A leaf floated from the poplar on to Funes’s outstretched hand. He held it between his fingers feeling its texture and murmured ‘I imagined it different.’ In a louder voice he spoke to Marco Polo.
‘So this is the famous garden of Kublai Khan’
‘Yes indeed. We spent many a day here, the great Khan and I, talking about my travels and the cities of his great kingdom that I have visited and he, with all is royal duties, could not. Lands far and near. Lands reached by sea, by desserts, by air, beneath the ground. Those times hold an affectionate place in my heart’ as he spoke these Marco Polo’s eyes became alight with fond nostalgia.
‘The Khan is not here is he?’
‘Alas, no. Today it’s just us, but as one of the Khans most trusted and beloved friend I have the freedom of his garden.’
Funes looked around again at the endless plains of grass and shrubs and trees and at the only wall that was visible from their vantage point and the creepers crawling their way up it.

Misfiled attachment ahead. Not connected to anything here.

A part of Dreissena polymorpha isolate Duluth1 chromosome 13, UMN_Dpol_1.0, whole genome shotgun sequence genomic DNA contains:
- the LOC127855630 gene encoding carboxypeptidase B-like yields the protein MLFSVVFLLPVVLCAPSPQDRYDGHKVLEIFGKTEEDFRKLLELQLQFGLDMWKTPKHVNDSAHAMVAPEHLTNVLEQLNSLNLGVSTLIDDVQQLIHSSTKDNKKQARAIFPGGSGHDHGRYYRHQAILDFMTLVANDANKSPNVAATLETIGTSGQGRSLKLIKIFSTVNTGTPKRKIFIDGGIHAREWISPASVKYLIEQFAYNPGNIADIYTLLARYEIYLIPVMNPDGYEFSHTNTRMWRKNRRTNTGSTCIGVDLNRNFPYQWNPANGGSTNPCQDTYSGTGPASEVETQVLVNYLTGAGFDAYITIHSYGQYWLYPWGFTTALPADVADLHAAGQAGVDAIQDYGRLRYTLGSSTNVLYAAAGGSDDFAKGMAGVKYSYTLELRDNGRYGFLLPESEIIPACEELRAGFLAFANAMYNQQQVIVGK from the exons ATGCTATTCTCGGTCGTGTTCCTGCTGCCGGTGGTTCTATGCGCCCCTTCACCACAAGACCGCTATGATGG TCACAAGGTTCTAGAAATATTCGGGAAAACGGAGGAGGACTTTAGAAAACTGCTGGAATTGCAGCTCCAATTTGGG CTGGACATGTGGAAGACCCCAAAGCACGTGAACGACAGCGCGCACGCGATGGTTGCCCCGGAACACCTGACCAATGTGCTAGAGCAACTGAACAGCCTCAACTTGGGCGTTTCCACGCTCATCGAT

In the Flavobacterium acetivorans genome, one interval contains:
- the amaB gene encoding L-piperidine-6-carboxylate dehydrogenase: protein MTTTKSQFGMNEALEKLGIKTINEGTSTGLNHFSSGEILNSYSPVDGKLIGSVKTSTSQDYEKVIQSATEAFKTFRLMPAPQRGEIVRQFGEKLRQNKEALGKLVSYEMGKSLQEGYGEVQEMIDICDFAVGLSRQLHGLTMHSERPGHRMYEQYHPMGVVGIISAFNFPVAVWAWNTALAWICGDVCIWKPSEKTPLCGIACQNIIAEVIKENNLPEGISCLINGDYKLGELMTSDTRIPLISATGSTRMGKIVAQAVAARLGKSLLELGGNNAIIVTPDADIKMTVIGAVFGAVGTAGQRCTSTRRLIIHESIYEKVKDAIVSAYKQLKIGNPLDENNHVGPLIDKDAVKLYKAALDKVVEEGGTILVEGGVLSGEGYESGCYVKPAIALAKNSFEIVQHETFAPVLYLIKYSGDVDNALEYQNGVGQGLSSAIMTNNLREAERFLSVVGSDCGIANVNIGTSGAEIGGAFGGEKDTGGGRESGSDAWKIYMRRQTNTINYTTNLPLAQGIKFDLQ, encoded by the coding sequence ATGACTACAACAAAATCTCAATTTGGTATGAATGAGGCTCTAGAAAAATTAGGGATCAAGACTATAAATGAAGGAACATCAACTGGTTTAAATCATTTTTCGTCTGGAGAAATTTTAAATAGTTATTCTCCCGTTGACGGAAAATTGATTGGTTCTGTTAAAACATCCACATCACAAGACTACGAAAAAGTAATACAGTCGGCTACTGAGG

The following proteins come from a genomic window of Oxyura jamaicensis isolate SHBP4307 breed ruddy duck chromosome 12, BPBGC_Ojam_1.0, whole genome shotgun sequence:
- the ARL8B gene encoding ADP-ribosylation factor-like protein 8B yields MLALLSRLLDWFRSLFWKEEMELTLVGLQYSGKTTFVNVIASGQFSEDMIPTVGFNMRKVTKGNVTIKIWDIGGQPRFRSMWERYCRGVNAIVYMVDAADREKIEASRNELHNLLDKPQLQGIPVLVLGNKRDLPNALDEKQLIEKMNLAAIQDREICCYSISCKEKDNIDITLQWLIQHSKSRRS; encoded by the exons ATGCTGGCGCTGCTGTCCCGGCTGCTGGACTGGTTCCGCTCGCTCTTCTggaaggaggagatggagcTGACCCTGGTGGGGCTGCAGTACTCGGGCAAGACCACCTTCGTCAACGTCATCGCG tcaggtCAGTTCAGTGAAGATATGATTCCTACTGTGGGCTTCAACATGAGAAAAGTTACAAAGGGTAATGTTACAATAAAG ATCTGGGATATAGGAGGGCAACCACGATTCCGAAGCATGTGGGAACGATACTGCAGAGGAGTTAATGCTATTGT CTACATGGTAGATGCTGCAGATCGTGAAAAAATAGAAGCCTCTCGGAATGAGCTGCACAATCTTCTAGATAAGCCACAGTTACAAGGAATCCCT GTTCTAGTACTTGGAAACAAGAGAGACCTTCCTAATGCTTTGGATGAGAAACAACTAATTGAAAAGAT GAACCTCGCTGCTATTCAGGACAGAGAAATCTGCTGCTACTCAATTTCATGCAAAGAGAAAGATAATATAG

‘The garden is not at all like what Borges imagined. As a part of him I only saw what he saw and I must say the view was totally different. It was more compact for Borges. But it’s not just that,  every aspect of it.’
‘Many versions of the gardens exist.’ replied Marco polo. ‘It exists as part of those that read about it. All are real and all are beautiful. This garden was the one that first came into being and I being the first as well can only visit this garden. The others are homes to other me’s. Same, yet different.’
‘Everything is only ever different and never the same.’ Funes said shifting to a more comfortable position and picking the apple on the set on a high pedestal before him. He scrutinised it a while before setting it aside near him. Marco Polo meanwhile began preparing the hookah. He smoked a bit and handed it over to Funes who looked at it apprehensively before placing it in his mouth and taking some deep breathes. He let the smoke out slowly, obviously pleased with the outcome.